Are you aware of the terms identity theft, scammers or phishing?
I guess since we live in 2021 we all should be more or less aware of these terms even though we might not know exactly what they mean.
Let me start this post by giving the explanations of these terms.
According to Cambridge dictionary a scammer is a person who commits fraud or participates in a dishonest scheme.
Phishing, on the other hand, is a type of social engineering attack often used to steal user data, including login credentials and credit card numbers. It occurs when an attacker, masquerading as a trusted entity, dupes a victim into opening an email, instant message, or text message (https://www.imperva.com/learn/application-security/phishing-attack-scam/).
Identity (ID) theft happens when someone steals your personal information to commit fraud. The identity thief may use your information to apply for credit, file taxes, or get medical services. These acts can damage your credit status, and cost you time and money to restore your good name (https://www.usa.gov/identity-theft).
As some of you may know, I have studied informatics and worked in IT companies for several years, so I consider myself a bit more aware of the many faces of scamming than most people are. However, it has happened to me also and all I have to say is that only one moment of less attention is enough.
Let me share some personal scammer experiences.
The Credit / Debit Card Scammer Websites
This must have happened more than 10 years ago. I was so eager to buy a specific and old limited edition of a book that I just couldn’t wait. I had searched about it in every bookstore online and managed to find it in only one which I had never visited before. Everything seemed ok and there was nothing that could make me suspect that something was wrong.
When something is too good to be true, it probably isn’t true.
The first mistake I made was that I wanted to have that book as soon as possible, so I did not take time to do any research regarding the credibility of the specific online bookstore. I proceeded and made the purchase using my debit card.
When I pushed the button to pay it seemed like I had a problem loading the page. I got no confirmation that the payment was completed nor that it was not. I suspected that something was wrong so I did not repeat the process to buy the book again, but I took no further action, just closed my browser and forgot about it. The damage was done.
The scammers had already collected my debit card info. Smart thing on their behalf is that they did no transaction using my card for more than a month. I even forgot that something out of the ordinary ever happened.
Back then I used to check on my bank account transactions on specific days every month and paid attention only to transactions that were over 50 euros. This is why I missed what they were doing for more than a year.
Check your transactions regularely.
They would collect 20 euros out of my account every month and within the period I would probably not check my account. When I realized what was happening I had already lost the total amount of 300 euros.
I know you might say that 20 euro is not such a great amount. But what if they do it to hundreds or thousands of people at the same time?
When I found out what was happening I checked all my transactions to check how back would that go and realized that it was happening every month (not on specific date) for more than a year. I contacted my bank and canceled my card, also sent them a report of all these transactions that were not done by me. The bank refunded me with the lost amount and it ended there.
The Family Emergency Scam
Last week some lady called my mother crying and impersonating me while she was telling her that I was involved in a car accident and I would lose my leg if I don’t get surgery right away. For the surgery to take place money was needed and to make it easy for her somebody would go to her house to collect the money.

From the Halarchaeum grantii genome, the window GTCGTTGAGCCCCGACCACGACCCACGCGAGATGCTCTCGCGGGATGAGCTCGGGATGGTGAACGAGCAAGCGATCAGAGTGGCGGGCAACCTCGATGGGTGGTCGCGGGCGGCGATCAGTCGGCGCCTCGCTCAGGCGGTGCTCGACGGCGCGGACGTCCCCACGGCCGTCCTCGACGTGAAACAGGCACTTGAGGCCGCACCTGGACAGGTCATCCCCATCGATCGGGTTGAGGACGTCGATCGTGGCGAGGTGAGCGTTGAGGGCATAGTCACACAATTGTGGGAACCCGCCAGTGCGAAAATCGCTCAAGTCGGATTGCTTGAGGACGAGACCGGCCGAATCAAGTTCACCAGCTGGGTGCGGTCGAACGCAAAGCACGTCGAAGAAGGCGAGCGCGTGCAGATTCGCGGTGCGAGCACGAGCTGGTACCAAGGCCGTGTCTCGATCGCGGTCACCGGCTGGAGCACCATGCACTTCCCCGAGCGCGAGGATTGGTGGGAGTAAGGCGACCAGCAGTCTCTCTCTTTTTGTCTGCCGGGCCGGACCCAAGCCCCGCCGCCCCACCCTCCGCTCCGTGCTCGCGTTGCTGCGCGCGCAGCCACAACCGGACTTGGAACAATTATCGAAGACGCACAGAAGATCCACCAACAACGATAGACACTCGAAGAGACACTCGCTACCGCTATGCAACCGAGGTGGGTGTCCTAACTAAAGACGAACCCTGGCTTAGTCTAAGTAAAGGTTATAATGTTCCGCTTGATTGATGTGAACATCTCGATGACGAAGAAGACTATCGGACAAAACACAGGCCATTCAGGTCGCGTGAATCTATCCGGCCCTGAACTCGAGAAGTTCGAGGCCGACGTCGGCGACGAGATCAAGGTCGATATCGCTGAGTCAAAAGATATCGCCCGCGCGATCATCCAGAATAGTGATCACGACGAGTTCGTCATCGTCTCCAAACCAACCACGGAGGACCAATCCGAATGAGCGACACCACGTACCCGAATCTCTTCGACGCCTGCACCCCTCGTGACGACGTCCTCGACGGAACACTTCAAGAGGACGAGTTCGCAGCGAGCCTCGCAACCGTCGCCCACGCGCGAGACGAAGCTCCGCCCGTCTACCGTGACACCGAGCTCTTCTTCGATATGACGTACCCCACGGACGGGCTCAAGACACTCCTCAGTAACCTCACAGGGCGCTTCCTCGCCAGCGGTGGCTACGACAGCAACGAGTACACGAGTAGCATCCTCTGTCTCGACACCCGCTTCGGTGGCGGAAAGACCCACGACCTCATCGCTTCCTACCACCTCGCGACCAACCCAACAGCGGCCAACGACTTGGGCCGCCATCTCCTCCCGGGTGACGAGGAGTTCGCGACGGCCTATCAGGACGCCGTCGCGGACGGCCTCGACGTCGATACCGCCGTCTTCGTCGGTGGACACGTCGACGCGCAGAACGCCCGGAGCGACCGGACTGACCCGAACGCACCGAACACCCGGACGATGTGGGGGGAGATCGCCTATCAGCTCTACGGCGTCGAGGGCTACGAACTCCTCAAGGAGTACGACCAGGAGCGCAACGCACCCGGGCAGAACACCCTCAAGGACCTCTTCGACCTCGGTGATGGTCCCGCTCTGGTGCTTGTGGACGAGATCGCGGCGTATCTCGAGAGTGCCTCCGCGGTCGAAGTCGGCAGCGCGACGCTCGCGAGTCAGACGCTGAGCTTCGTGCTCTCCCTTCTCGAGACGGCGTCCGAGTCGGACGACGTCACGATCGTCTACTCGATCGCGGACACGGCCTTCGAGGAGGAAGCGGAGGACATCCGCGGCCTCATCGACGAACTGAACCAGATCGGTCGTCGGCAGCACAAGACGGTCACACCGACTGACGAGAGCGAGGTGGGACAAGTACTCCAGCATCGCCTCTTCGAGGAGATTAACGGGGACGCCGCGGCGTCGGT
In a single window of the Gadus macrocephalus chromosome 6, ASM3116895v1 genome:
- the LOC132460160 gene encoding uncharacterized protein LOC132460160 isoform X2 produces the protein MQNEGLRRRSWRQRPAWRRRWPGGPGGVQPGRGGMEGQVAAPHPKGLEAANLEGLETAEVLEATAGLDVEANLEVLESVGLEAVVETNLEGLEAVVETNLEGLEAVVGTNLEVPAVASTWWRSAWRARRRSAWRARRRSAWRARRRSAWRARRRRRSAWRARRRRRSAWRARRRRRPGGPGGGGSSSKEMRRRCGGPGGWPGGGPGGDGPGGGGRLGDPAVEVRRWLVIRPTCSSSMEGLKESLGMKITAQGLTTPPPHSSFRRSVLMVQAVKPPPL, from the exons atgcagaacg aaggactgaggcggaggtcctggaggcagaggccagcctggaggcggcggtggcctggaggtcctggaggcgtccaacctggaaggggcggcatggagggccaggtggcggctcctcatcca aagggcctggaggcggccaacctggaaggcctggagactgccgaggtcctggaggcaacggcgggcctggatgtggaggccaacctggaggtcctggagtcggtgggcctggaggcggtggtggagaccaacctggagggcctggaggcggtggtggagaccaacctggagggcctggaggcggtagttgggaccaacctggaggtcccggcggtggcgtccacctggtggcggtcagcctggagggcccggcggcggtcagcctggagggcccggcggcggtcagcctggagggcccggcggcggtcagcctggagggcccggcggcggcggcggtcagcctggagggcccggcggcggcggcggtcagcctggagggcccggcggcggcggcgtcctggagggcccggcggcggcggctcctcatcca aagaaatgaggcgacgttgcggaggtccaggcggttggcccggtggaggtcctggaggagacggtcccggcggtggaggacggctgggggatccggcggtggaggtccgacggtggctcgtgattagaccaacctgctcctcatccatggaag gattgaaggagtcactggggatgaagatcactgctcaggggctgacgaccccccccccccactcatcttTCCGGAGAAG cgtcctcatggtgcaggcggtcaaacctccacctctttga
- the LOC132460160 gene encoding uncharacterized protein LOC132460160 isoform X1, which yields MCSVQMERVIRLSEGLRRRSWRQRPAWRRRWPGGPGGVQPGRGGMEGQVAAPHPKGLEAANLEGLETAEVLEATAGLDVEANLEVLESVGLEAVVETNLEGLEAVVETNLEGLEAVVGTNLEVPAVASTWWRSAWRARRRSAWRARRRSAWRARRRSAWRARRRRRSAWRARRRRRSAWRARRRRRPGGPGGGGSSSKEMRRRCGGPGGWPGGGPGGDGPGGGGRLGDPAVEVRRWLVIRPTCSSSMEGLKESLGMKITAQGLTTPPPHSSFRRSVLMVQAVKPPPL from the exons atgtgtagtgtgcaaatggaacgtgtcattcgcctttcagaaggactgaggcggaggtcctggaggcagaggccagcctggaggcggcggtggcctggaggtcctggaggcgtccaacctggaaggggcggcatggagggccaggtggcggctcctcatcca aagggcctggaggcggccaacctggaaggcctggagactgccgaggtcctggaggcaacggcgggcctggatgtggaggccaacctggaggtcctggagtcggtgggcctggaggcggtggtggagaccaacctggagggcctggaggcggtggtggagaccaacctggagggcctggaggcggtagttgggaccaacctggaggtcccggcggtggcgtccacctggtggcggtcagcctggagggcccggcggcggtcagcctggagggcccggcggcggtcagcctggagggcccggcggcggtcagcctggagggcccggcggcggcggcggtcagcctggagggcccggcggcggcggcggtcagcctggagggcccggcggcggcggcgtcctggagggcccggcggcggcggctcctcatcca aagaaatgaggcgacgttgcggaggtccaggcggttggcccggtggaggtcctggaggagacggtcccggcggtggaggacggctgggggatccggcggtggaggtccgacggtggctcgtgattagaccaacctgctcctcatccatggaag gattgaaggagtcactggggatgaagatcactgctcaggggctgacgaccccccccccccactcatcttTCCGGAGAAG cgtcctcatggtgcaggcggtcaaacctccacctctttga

I had informed my mother about this type of fraud and since I live away she suspected them. She just let her finish what she had to say, wished her luck and hung up the phone. She then called my mobile to say good morning and when made sure that I was fine she told me what had happened and we informed the police.
Contact the person in need yourself through the contact information you have.
The same day my aunt, which is over 90 years old with lots of medical issues, had a similar call. She totally believed it and almost collapsed out of her fear. They were asking for money and she had none since she had not received her pension for the month yet. She was in awful condition because she felt that she could not help her daughter.
When the scammers were convinced my aunt really had no money they could steal they hung up. She immediately called her son to inform him about the accident and ask him for money. He suspected the fraud. Her daughter was fine of course but my aunt was terrified for days afterwards.
The PayPal Scam Email
Few days ago a friend of mine, who was selling a piece of furniture through a really credible site, was contacted by someone who wanted to purchase it. The contact was through email but was really normal. Nothing strange that could make you suspect. They talked a bit about the price and when they both agreed she asked my friend for a PayPal account where she could deposit the amount and she would take it through a shipping agency.
Especially this part of the PayPal account made my friend feel even more confident that it was ok. The “buyer” even asked my friend for her Viber account to contact her when the deposit would be completed so that she won’t miss it. When the deposit order was given she told her that she would receive an email and had to reply that she accepts the deposit in her PayPal account.
My friend had not used PayPal again for money exchange between 2 individuals so she was not aware of the process. But it did not seem strange to request permission for a transaction when money is involved.
What should seem suspicious is that the email asking for permission went to Junk emails and not normal Inbox as the rest of PayPal emails. However, she was eager to complete the process and continue whatever else she was doing. After all she was just going to accept money to be deposited in her account. Nothing more. And we are talking about PayPal accounts. What is the worst thing that could happen?